Dedicated to the development of the future stewards of U.S.-China relations
This week we focus on themes of cooperative security in China, a chengyu delivered by Xi Jinping on April 26, and a documentary film on startups in China.
On June 9th and 10th, Xi Jinping presided over the Shanghai Cooperation Organization meeting in Qingdao. His speech presented China's version of cooperative security, and the People's Daily ran a series of articles expanding on the different aspects of the speech. Xi presented a mixture of traditional Chinese Communist Party diplomacy and a defense of some international institutions. Xi's reassuring messages cannot help but be contrasted to the fracturing of the West, both among and within nations.
Meaning: literally, for the warrior to cut off his own wrist [after a snake bite], but figuratively, to take quick and decisive action to prevent greater problems.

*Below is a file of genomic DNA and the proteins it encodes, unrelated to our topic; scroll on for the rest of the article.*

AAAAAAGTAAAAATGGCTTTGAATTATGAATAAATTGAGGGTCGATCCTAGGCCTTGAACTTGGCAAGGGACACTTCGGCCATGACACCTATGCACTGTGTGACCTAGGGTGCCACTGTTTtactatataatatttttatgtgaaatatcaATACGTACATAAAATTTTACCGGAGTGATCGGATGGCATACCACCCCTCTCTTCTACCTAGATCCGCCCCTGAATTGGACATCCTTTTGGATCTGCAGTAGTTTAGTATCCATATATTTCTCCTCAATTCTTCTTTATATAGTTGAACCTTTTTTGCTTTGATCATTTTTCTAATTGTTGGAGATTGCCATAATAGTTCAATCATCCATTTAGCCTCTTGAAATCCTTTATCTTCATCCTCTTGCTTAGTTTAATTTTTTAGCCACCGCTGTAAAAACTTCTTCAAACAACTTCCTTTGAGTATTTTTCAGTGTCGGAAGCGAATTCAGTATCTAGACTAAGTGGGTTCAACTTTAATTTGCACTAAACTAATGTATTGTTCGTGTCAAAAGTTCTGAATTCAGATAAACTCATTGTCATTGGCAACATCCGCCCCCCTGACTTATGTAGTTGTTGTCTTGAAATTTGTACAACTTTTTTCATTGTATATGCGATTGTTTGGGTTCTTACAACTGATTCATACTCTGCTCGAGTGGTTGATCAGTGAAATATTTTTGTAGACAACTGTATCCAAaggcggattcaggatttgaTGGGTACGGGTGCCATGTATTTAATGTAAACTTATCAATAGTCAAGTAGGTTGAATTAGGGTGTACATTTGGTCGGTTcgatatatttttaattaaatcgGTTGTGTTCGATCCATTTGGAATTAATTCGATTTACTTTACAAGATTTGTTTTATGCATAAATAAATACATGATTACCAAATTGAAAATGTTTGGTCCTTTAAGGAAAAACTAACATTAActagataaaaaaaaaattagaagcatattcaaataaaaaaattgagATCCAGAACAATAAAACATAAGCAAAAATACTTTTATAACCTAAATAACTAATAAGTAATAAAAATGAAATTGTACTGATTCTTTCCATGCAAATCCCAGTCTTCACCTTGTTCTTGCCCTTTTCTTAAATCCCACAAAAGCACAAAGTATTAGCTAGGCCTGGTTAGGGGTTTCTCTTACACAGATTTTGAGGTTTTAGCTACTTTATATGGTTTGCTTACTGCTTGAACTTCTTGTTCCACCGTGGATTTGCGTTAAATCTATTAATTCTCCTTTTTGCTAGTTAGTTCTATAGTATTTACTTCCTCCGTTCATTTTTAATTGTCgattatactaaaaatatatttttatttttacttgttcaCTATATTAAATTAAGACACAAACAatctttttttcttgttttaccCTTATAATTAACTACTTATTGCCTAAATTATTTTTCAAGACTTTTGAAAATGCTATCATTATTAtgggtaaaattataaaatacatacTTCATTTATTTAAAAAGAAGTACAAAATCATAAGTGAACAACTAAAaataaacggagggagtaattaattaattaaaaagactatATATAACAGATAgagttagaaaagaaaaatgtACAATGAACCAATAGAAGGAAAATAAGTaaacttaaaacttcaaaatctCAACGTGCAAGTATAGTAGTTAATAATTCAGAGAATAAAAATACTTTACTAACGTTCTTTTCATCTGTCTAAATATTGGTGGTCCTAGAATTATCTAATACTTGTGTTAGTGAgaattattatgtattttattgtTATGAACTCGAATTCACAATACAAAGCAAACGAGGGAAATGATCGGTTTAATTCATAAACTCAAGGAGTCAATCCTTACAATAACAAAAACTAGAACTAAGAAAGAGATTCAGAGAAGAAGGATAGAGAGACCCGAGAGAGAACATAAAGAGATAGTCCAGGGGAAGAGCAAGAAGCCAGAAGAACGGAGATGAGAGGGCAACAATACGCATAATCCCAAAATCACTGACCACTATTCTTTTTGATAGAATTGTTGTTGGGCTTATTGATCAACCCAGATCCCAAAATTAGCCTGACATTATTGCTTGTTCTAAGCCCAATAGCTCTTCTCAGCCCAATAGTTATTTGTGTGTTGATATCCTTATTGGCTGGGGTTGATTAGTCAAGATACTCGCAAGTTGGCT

In the same April 26 speech (that was not released by Xinhua until June 13) we highlighted last week, Xi Jinping uses this chengyu to emphasize the drastic measures needed to economically and ecologically transform and upgrade the Yangtze Economic Belt. This chengyu is often used together, as it was this time, with 刮骨疗伤, to scrape the bone to heal the wound.
The documentary film
Too Big for China focuses on the mainland startup industry. Viewers can follow several investors and startup companies through the process of securing and giving out funding.
Given the characteristics of the Chinese national banking system, the film details how private investors fill a void in China's financial system by providing small loans with lower barriers to entry.
This documentary features a good amount of Chinese dialogue (with subtitles), and will be suitable for those interested in startup culture and investor-startup relationships in China.
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